The plotline about the young idealistic environmentalists who want to simplify a complex situation is fictional, but does reflect some personal experience. In college I majored in environmental education, and remember learning for myself that most often any issue is more complicated than it may appear. I tried to share a bit of that when discussing commercial fishing in the Great Lakes. Creating the character of Stig provided an opportunity to show the difficulty faced by someone who understands both sides of the dilemma.

When doing research I wasn’t able to identify any primary source material, or artifacts, directly tied to the fishing community on Rock Island. Ragna Anderson, in the historical timeline, is completely fictional.

Emily Betts, on the other hand, was a real woman who lived with her family at the lighthouse, and served as Assistant Keeper—until she lost her job, as described in the book. Obviously I fictionalized her experience, and her interaction with Ragna, but I hope I conveyed the essence of a woman who was, by all accounts, enormously capable and widely admired.

Emily Betts and two of her children in 1883. (National Archives & Records Administration)

Although Emily was officially on the payroll as Assistant Keeper, all of the lighthouse ledger entries appear to have been made by her husband, Keeper. The roster below notes that her position was abolished.

One interesting aside: I spent a week in Door County while working on this book, and learned that the marvelous Door County Maritime Museum in Sturgeon Bay was hosting a temporary exhibit about the haunted history of county lighthouses. I wasn’t sure I wanted to go, but I’m glad I did. The exhibit did a great job of sharing stories and postulating possible explanations for some of the experiences that have been reported. Although many say Pottawatomie is haunted, Mr. Ernst and I have never run across anything spooky in our time there.  I was delighted that the story presented about Rock Island’s lighthouse had to do with the sound of laughing children—which I incorporated into the story.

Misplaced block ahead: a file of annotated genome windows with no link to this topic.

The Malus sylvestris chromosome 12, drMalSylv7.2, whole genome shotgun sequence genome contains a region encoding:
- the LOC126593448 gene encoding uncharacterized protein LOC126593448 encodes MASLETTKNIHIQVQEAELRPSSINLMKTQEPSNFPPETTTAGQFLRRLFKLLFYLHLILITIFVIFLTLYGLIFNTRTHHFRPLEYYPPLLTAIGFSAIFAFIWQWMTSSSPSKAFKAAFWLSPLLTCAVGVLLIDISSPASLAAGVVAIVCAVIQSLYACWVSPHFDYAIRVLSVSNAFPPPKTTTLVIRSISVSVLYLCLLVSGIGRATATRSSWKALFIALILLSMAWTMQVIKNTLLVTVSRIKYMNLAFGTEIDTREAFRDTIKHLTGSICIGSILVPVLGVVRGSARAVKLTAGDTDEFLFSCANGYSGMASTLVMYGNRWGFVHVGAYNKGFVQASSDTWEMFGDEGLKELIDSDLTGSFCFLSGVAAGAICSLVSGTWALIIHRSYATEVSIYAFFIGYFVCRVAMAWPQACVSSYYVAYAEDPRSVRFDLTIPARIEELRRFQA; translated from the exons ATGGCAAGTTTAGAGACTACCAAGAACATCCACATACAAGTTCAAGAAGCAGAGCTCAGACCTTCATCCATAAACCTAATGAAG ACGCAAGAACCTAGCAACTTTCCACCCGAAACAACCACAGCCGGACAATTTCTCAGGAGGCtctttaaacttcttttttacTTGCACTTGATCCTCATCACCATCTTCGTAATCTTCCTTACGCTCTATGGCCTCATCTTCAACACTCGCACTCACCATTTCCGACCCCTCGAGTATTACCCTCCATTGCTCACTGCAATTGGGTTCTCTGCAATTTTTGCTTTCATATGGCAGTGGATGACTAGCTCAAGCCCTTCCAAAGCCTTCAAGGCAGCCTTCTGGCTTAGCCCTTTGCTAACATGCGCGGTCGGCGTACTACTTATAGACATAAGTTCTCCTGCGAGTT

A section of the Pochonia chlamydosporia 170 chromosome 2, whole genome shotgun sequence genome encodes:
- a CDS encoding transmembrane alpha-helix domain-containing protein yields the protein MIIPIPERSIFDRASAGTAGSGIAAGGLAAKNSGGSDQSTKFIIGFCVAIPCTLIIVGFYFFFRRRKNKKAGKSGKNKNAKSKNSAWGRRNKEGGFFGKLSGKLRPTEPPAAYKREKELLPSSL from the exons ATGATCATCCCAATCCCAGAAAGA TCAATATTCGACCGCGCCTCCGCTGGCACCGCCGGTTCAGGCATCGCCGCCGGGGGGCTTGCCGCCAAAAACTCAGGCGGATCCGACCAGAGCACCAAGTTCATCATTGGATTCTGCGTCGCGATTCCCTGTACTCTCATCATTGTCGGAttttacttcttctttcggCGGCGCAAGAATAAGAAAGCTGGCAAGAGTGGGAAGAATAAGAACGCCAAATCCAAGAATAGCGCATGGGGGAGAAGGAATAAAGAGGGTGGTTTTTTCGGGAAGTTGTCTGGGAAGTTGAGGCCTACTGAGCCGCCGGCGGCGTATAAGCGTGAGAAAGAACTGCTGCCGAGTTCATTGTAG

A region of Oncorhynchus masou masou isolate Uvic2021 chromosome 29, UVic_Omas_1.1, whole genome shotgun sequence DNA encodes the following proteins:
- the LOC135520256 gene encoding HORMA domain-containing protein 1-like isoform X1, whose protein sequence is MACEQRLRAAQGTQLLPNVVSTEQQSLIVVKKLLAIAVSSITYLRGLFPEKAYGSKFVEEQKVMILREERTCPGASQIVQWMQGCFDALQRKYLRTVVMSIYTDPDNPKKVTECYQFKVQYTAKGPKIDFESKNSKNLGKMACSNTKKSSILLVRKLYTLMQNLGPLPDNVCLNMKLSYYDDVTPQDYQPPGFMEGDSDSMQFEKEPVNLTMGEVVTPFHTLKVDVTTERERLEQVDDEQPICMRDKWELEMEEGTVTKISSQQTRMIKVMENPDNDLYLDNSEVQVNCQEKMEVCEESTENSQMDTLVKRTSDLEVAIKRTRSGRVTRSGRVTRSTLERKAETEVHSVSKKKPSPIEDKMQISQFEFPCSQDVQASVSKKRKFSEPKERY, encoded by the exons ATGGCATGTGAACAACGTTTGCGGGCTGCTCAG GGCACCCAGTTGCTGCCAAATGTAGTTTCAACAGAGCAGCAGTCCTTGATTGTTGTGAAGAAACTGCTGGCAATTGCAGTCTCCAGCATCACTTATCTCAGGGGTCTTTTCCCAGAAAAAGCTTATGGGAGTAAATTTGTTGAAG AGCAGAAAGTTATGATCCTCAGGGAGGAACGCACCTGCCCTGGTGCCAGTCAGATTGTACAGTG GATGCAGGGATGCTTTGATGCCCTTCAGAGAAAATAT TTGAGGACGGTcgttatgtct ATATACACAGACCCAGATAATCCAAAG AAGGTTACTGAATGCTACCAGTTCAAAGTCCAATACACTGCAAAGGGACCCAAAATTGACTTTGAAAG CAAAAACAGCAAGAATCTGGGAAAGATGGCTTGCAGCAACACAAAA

Temporary exhibit at Door County Maritime Museum

So, what did you think? Was Roelke’s  protective instinct warranted, or all wrong for an independent woman like Chloe? Are you a lighthouse fan, and if so, why do you think so many people find them appealing? Would you be willing to spend a week alone in an island lighthouse?  I’d love to hear your thoughts.

You can explore relevant people, places, and the past on my webpage for The Lightkeeper’s Legacy. Resources include a Google map, a Locations Guide, full Discussion Guide, a recipe for Danish Apple Cake, and links to lots of additional background material. Happy reading!

That’s me, standing on “Emily’s rock” below the lighthouse.

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12 Responses to “The Light Keeper’s Legacy – A Retrospective”

  1. Sandra Radford Griswold Says:

    I am fortunate to live near several famous lighthouses, Cape Hatteras, Ocracoke lighthouse, Currituck, Bodie Island The Old Point Comfort and I appreciate their beauty, mystique, their construction, their stories from a bygone era, their functionality., and now a history lesson. They provide great photo opportunities. I would like to think that yes I could spend a week alone in a lighthouse, provided I had plenty good books to read, lots of good food and plenty of hot tea to refresh me.Enjoying the sound of waves lapping the shore, the call of sea birds, and meeting and greeting any visitors that came! Just writing this makes me want to try it!???